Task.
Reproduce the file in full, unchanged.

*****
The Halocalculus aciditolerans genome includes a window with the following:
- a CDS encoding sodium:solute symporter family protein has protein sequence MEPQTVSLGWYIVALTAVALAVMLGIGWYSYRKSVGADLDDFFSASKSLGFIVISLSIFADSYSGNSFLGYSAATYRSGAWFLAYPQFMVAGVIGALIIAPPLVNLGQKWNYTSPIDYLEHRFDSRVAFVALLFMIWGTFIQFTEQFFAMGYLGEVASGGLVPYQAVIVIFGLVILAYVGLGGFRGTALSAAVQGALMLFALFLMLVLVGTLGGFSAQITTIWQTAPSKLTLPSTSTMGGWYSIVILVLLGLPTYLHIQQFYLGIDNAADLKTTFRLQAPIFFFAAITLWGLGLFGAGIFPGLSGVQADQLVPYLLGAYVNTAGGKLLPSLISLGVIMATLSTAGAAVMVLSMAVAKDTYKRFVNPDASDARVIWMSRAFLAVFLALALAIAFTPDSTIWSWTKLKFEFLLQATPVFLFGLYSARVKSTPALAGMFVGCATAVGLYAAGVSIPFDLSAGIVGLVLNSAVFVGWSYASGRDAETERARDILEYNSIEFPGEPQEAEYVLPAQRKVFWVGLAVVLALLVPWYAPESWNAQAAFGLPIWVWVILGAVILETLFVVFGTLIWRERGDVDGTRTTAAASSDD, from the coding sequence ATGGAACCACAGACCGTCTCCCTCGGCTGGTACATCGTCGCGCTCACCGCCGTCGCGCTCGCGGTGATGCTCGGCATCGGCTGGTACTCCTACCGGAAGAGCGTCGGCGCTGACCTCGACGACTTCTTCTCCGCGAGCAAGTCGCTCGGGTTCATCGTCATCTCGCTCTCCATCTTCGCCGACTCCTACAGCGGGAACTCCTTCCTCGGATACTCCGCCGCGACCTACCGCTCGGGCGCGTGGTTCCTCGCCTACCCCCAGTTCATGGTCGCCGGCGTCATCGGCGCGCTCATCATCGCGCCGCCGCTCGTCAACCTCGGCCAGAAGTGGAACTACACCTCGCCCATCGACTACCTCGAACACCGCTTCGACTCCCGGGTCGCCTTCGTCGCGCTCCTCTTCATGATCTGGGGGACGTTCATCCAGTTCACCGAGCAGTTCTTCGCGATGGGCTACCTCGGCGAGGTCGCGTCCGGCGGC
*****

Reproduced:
The Halocalculus aciditolerans genome includes a window with the following:
- a CDS encoding sodium:solute symporter family protein has protein sequence MEPQTVSLGWYIVALTAVALAVMLGIGWYSYRKSVGADLDDFFSASKSLGFIVISLSIFADSYSGNSFLGYSAATYRSGAWFLAYPQFMVAGVIGALIIAPPLVNLGQKWNYTSPIDYLEHRFDSRVAFVALLFMIWGTFIQFTEQFFAMGYLGEVASGGLVPYQAVIVIFGLVILAYVGLGGFRGTALSAAVQGALMLFALFLMLVLVGTLGGFSAQITTIWQTAPSKLTLPSTSTMGGWYSIVILVLLGLPTYLHIQQFYLGIDNAADLKTTFRLQAPIFFFAAITLWGLGLFGAGIFPGLSGVQADQLVPYLLGAYVNTAGGKLLPSLISLGVIMATLSTAGAAVMVLSMAVAKDTYKRFVNPDASDARVIWMSRAFLAVFLALALAIAFTPDSTIWSWTKLKFEFLLQATPVFLFGLYSARVKSTPALAGMFVGCATAVGLYAAGVSIPFDLSAGIVGLVLNSAVFVGWSYASGRDAETERARDILEYNSIEFPGEPQEAEYVLPAQRKVFWVGLAVVLALLVPWYAPESWNAQAAFGLPIWVWVILGAVILETLFVVFGTLIWRERGDVDGTRTTAAASSDD, from the coding sequence ATGGAACCACAGACCGTCTCCCTCGGCTGGTACATCGTCGCGCTCACCGCCGTCGCGCTCGCGGTGATGCTCGGCATCGGCTGGTACTCCTACCGGAAGAGCGTCGGCGCTGACCTCGACGACTTCTTCTCCGCGAGCAAGTCGCTCGGGTTCATCGTCATCTCGCTCTCCATCTTCGCCGACTCCTACAGCGGGAACTCCTTCCTCGGATACTCCGCCGCGACCTACCGCTCGGGCGCGTGGTTCCTCGCCTACCCCCAGTTCATGGTCGCCGGCGTCATCGGCGCGCTCATCATCGCGCCGCCGCTCGTCAACCTCGGCCAGAAGTGGAACTACACCTCGCCCATCGACTACCTCGAACACCGCTTCGACTCCCGGGTCGCCTTCGTCGCGCTCCTCTTCATGATCTGGGGGACGTTCATCCAGTTCACCGAGCAGTTCTTCGCGATGGGCTACCTCGGCGAGGTCGCGTCCGGCGGC